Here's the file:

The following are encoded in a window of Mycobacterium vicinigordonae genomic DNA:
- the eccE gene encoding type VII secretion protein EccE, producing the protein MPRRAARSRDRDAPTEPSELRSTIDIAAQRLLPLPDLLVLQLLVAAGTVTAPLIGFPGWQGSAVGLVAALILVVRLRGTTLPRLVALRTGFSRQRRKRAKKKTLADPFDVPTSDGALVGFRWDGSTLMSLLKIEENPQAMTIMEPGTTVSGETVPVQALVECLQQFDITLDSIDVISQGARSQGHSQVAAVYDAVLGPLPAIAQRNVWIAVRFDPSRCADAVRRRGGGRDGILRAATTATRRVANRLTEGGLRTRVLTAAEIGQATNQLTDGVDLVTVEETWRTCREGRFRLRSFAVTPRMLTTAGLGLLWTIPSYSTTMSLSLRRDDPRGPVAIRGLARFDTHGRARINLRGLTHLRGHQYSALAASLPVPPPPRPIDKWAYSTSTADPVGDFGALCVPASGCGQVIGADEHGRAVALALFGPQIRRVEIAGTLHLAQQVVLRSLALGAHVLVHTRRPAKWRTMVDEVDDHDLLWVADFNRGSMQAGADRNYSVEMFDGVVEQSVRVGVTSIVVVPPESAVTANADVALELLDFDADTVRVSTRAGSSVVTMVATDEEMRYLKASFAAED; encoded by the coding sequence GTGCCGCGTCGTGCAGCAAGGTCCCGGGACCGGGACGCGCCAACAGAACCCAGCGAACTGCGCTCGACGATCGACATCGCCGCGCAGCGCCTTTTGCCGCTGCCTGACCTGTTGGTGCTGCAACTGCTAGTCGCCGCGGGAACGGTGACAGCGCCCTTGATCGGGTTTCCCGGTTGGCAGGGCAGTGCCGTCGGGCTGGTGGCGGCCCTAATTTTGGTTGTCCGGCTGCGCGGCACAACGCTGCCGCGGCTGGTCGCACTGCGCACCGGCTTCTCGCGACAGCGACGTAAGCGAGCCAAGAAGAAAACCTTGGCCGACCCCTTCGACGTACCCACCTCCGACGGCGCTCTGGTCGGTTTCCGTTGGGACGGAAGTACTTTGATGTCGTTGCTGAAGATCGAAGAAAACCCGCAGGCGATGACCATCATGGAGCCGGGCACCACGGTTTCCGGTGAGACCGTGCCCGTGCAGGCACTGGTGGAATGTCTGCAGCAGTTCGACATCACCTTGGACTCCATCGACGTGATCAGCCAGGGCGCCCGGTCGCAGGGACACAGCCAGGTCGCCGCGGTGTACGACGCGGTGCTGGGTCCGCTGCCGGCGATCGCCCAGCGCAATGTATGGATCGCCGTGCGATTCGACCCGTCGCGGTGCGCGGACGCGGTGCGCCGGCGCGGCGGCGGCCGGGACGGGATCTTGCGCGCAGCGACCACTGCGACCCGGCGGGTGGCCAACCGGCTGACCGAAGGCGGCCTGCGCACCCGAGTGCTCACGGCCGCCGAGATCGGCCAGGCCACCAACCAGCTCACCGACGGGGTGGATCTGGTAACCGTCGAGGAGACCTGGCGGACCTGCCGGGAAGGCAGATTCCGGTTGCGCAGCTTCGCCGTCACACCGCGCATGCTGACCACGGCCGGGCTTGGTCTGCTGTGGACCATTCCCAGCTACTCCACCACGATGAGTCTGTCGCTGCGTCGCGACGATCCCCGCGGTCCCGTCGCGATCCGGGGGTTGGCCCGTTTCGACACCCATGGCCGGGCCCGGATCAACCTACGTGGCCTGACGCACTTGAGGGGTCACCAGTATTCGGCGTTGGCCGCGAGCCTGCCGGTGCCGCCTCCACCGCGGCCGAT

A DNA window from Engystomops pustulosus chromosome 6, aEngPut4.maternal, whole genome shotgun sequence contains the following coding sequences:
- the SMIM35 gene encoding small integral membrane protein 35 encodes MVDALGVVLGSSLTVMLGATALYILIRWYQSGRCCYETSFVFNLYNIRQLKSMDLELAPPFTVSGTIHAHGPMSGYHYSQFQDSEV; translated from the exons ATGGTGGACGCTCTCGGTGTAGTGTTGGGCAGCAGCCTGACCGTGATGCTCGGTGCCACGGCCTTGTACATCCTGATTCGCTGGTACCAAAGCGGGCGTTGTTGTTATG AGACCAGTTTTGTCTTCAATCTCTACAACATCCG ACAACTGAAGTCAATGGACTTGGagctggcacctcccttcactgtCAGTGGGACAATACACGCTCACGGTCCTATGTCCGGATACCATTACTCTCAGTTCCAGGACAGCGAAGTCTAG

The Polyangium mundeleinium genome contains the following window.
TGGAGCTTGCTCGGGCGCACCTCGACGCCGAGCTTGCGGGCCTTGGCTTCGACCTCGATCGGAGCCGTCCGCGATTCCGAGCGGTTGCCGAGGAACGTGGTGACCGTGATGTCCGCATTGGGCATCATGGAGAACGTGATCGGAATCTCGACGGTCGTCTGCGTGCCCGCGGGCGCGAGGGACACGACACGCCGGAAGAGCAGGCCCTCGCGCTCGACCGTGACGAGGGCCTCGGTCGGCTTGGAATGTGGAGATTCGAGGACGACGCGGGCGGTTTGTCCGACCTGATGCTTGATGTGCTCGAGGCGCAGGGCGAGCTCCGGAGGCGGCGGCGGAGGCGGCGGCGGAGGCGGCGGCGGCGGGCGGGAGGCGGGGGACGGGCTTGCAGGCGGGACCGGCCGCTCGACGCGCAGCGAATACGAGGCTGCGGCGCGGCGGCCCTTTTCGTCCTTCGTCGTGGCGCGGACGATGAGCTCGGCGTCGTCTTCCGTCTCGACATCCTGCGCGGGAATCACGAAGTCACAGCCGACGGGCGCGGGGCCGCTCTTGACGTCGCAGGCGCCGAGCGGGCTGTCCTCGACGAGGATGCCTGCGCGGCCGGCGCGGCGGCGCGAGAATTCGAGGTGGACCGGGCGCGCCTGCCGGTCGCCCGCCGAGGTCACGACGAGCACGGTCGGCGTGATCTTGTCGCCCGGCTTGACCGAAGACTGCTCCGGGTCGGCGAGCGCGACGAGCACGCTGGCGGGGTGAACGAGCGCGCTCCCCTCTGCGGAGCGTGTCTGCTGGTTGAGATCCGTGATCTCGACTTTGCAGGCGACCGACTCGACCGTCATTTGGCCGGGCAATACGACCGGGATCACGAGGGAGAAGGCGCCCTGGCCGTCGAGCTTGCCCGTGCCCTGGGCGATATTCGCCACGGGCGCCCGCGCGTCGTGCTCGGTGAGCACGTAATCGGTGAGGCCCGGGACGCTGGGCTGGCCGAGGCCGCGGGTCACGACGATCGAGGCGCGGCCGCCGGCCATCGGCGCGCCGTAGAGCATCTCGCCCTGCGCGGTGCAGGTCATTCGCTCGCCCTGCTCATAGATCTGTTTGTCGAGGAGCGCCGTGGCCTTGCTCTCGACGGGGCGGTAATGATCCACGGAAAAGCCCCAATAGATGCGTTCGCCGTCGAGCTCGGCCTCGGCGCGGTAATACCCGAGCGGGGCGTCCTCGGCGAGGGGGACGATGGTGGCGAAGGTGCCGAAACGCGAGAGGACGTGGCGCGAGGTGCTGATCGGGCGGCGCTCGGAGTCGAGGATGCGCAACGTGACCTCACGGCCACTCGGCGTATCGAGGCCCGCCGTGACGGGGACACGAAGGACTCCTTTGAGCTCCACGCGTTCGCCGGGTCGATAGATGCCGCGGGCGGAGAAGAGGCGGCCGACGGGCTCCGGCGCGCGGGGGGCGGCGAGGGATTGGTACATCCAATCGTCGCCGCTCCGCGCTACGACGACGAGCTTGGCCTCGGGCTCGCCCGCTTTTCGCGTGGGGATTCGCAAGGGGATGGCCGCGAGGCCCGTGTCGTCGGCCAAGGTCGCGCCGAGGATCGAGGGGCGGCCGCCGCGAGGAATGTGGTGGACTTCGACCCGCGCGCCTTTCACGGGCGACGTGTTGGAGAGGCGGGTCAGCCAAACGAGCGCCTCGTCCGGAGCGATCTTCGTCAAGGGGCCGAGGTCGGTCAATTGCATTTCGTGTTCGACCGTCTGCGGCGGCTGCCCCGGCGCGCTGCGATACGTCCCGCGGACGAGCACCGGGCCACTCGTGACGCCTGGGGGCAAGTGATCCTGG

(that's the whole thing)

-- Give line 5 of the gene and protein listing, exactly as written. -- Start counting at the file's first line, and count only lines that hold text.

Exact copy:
The Polyangium mundeleinium genome contains the following window.